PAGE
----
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About Whitewater Rafting

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River Rafting

For an adventurous vacation nothing offers thrills like the wild and scenic Tuolumne River or the North Fork of the Stanislaus river. Join a licensed rafting company with guides that are familiar with running a river and learn some terms assassinated with this sport listed below.

International Scale of River Difficulty

Class I

Easy – Waves small; passages clear; no serious obstacles.

Class II

Medium – Rapids of moderate difficulty with passages clear. Most open canoeists should never tackle anything tougher than class II.

Class III

Difficult – Rapids are longer and rougher. Waves numerous, high, irregular; rocks; eddies; rapids with passages clear though narrow, requiring expertise to maneuver; scouting is usually needed. Requires good operator and boating equipment.

Class IV

Very Difficult – Rapids are generally longer, steeper and more heavily obstructed. Waves are powerful, irregular; dangerous rock; boiling eddies; passages difficult to scout; scouting mandatory first time; powerful and precise maneuvering required. Demands expert boatman and equipment.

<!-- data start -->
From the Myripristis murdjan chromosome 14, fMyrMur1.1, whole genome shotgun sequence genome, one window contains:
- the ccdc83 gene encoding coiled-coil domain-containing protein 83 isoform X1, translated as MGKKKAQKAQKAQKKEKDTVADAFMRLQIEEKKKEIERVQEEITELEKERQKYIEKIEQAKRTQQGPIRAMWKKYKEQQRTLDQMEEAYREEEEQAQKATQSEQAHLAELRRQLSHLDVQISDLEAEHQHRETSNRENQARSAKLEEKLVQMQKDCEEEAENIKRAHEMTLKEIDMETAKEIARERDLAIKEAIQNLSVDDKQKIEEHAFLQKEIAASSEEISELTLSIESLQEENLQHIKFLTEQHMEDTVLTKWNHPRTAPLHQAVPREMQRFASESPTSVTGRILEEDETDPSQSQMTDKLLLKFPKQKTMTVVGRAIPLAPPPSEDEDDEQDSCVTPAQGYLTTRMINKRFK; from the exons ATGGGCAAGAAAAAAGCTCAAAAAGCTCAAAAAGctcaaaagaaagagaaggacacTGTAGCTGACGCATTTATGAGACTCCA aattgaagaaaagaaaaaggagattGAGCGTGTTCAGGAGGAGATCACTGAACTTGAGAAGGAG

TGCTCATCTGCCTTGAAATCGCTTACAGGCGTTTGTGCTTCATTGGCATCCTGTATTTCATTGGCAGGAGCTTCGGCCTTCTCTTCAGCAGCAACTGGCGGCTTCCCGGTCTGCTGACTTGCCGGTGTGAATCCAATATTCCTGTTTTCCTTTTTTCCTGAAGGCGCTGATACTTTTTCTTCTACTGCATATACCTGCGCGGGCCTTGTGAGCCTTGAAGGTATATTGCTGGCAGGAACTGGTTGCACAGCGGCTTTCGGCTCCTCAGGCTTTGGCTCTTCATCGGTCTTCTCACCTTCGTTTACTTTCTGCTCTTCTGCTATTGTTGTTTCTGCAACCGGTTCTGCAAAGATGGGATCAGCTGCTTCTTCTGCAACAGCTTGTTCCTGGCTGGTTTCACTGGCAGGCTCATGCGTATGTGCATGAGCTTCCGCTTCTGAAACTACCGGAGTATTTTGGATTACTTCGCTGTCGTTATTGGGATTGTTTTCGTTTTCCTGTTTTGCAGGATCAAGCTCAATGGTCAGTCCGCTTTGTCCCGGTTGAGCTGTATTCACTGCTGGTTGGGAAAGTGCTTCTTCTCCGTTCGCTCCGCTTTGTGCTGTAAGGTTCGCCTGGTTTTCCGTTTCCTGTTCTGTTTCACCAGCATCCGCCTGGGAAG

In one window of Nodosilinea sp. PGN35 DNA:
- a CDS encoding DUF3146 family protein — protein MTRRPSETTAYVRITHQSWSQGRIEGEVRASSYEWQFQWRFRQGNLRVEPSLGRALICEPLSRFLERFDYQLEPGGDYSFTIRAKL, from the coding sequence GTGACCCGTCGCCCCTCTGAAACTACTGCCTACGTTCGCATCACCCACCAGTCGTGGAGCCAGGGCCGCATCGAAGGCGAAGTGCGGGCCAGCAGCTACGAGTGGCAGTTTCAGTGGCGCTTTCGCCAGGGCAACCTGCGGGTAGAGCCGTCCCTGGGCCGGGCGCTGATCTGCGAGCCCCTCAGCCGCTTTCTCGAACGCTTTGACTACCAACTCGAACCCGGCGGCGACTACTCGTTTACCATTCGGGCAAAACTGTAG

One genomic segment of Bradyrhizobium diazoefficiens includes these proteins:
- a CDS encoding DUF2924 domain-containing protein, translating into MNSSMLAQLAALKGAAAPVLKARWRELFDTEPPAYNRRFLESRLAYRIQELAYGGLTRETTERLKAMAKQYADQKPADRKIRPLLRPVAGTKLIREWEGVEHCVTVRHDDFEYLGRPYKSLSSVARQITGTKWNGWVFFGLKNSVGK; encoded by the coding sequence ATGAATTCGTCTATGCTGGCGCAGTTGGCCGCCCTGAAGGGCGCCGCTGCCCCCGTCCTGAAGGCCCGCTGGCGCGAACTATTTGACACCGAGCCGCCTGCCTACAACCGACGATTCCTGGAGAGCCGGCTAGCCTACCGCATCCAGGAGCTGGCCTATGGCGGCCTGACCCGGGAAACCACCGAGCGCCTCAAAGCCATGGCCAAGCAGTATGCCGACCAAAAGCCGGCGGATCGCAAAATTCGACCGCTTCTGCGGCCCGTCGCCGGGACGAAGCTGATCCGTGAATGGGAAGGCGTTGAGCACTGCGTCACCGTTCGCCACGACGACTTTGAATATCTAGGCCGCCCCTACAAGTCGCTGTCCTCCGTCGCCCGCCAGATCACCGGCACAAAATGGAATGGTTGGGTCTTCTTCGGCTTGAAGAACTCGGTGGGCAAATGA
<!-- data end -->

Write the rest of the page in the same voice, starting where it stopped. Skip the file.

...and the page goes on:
Class V

Extremely Difficult – Long and violent rapids, following each other almost without interruption; riverbed extremely obstructed; big drops; violent current; very steep gradient; close study essential, but often difficult. All possible precautions must be taken.

Class VI or U


Whitewater Rafting Terms


Moving water, not a measurement


Measured in feet of elevation loss per mile of river. Tells the “steepness” of a river.

High Water

River flow is above an expected average.


Where water flowing over an obstacle flows down, then back onto itself.


Water flowing upstream behind a rock or other obstacle. Eddies often provide a safe place to get out of the current.

Eddie Line,
Eddie Fence

Where the water flowing upstream passes the water flowing downstream.


The amount of water passing a point in the river, measured in Cubic Feet per Second (CFS).


A wave or hole peeling off an obstacle at an angle.

Low Water

River flow is below an expected average.


The path between two obstacles or between each rapid


Where a river trip begins.


A type of river in which rapids are separated by calmer pools of water, often more forgiving than continuous gradient rivers.


Where the water churns it is either shallow, the flow is constricted, or the river has a steeper section and those are the rapids.

River Right

The right side of the river when facing downstream.

River Left

The left side of the river when facing downstream.

River Rating

A measure of the difficulty of a rapid or a river on a scale from I-V.


The section of river that a boat can float through.

Standing Wave,

A wave in a river formed by obstacles on the river bottom, where the wave stands still relative to the bank.


Where water can flow through but a boat cannot, making it a dangerous place to get stuck.


Where a river trip ends.

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